American History and Genealogy Project

Adams Berkshire County, MA to Albany County, NY

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Adams, p-t., Berkshire co., Mass., 20 n. Pittsfield, 40 e. Albany, 132 w. n. w. Boston, 392 W. It is a valuable township, and contains 2 post villages, 5 or 6 ms. apart, each of which contains 3 churches. The N. village contains 1 Congregational, 1 Baptist, and 1 Methodist; the s. village, 1 Baptist, 1 Friends, and 1 free to all denominations. In the n. village is a bank, with a cap. of $200,000. Hoosack river passes through the town, and affords an extensive water power, which has been employed in manufactures. There were in 1840, 18 stores, with a cap. of $25,890; 14 cotton manufactories, with 18,320 spindles, 1 dyeing and printing establishment, the whole producing articles to the amountof $481, 107, employing a cap. of $316,000; 1 furnace, 5 tanneries, 2 grist m., 6 saw m. Manufactures of leather, $12,200. Cap. in manufac. $488,900. 1 acad. 45 students, 18 sch. 735 scholars. Pop. 3,703. There is a natural bridge in this town over Hudson's brook, a branch of Hoosack r., which is a great curiosity. The stream has worn a channel from 30 to 60 feet deep, and 30 rods in length, in a body of white marble or limestone, leaving, in one place, a natural bridge, 12 or 15 feet long, 10 feet wide, and 60 feet above the surface of the stream. Saddleback mountain is between this town and Williamstown, but mostly in this town. The highest peak, denominated Gray lock, is 3,600 feet above the level of the sea. The remains of old fort Massachusetts are still to be seen, on the N. end of Saddle mountain, erected as a defence against the savages.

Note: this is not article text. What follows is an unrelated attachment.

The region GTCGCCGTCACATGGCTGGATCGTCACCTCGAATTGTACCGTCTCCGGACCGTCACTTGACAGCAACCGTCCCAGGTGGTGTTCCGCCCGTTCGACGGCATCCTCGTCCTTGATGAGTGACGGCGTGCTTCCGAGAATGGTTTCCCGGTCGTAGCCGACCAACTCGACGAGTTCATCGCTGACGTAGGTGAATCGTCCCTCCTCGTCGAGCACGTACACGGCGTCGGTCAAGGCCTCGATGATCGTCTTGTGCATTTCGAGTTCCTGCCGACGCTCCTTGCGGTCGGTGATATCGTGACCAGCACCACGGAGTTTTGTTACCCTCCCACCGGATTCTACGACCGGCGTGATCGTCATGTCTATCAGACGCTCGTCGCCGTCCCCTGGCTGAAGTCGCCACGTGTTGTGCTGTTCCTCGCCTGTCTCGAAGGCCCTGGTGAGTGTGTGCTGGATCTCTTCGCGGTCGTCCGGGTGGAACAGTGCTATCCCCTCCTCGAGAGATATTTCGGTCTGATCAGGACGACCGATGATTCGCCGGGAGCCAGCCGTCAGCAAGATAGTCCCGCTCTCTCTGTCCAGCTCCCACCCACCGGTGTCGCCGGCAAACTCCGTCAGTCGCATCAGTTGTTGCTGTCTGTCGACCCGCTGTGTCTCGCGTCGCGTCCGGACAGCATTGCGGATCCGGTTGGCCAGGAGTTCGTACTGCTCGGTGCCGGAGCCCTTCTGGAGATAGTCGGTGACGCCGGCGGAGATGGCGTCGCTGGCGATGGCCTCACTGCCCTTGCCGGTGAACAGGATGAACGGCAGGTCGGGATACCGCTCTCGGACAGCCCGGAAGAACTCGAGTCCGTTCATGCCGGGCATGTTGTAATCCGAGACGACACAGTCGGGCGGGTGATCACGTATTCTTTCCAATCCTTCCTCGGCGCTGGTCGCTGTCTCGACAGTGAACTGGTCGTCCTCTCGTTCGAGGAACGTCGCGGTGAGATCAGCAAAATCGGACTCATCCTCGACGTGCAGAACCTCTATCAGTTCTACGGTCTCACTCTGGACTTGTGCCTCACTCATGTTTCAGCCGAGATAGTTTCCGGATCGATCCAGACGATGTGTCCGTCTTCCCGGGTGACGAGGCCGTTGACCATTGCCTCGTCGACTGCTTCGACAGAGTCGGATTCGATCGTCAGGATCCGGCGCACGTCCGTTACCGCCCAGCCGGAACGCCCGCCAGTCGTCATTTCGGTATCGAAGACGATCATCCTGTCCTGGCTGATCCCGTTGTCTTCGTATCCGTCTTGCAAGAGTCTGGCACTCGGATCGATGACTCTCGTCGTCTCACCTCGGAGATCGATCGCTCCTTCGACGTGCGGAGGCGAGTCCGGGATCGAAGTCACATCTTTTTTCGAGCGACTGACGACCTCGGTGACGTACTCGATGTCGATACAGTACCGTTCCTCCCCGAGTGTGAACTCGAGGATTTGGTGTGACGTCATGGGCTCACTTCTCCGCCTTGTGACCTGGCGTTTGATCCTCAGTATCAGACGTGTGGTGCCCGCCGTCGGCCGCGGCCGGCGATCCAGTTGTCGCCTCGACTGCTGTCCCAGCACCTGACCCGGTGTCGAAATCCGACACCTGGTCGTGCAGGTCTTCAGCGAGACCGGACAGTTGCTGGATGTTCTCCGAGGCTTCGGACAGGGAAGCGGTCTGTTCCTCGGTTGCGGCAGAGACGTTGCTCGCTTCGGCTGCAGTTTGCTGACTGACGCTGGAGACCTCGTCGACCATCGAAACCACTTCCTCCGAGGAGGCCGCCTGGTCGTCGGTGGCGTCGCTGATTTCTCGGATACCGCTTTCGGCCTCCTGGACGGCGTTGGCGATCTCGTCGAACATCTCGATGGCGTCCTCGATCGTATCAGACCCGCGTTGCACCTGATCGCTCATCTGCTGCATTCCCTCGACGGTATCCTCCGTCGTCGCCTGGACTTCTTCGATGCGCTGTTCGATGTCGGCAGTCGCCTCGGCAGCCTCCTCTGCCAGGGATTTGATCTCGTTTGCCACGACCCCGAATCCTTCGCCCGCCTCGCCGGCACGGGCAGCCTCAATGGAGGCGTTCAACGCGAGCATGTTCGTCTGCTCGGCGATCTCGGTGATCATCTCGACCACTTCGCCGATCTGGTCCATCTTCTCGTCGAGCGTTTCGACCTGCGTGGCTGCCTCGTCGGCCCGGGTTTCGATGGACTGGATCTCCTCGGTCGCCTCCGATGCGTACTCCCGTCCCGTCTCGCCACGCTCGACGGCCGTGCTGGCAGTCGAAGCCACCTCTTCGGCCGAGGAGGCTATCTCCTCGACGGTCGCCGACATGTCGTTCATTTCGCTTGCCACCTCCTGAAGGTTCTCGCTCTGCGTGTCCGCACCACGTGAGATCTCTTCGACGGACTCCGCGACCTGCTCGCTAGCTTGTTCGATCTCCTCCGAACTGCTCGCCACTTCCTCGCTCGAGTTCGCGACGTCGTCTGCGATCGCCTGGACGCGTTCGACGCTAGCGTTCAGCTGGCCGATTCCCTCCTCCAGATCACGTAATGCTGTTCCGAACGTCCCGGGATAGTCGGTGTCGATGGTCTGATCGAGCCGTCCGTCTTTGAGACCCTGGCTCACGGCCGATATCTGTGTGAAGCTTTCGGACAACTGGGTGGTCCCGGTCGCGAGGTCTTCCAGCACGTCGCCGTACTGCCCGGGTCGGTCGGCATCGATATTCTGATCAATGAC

Adams, p-t., Jefferson co., N. Y., 162 n. w. Albany, 403 W., situated on both sides of Sandy cr., where there is a fall of 15 feet, producing a good water power. It has 10 stores, cap. $32,200; 1 fulling m., 1 woollen fac, 1 flouring m., 2 grist m., 3 saw m., 1 tannery, and 1 brewery; 15 com. sch. with 581 scholars. Pop. 2,966. The v. has 120 dwelling houses, 1 Presbyterian, and 1 Methodist church, and a seminary for young ladies.

Adams, t., Coshocton co., O., on the n. side of Tuscarawas r. It contains 1 grist m., 2 saw m., and 1 distillery; 1 sch., with 25 scholars. Pop. 838.

Adams, t., Guernsey co., O., 5 ms. w. of Cambridge. The national road, and Crooked cr. pass through the s. E. corner. Pop. 867.

Adams, t., Henry co., O. It has 1 grist m., 1 saw m. Cap. in manufac. $8,000. 2 sch., 34 scholars. Pop. 188.

Adams, t., Washington co., O., on the Muskingum r. It has 6 sch., with 200 scholars. Pop. 792.

Adams, t., in the n. part of Seneca co., O. Drained by Green cr. It has 2 stores, cap. $5,000. Pop. 1,250.

Adams, t., Allen co., O. 2 sch. 35 scholars. Pop. 363.

Adams, t., Monroe co., O., drained centrally by Sunfish cr. It contains 22 sq. ms. Pop. 898.

Adams t., Muskingum co., O., watered by Wills' cr. and the Muskingum r. Pop. 988.

Adams, t., Dark co., O., 3 ms. from Greenville, the co. seat. It is watered by Greenville and Panther crs. Pop. 687

Adams, t., Champaign co, O., 10 ms. n. w. Urbanna. It is drained by Stony and Tawawa crs.; has 1 store, cap. $1,200; 1 tannery, 2 saw m.; 5 sch. 93 scholars. Pop. 970.

Adams, p-t., Hillsdale co., Mich., 93 s. w. Detroit, 533 W. It has 2 saw m., and employs a manufacturing cap. of $3,000; 4 sch. 174 scholars. Pop. 331.

Adams, p-t., Decatur co., In., 54 s. e. by E. Indianapolis, 557 W.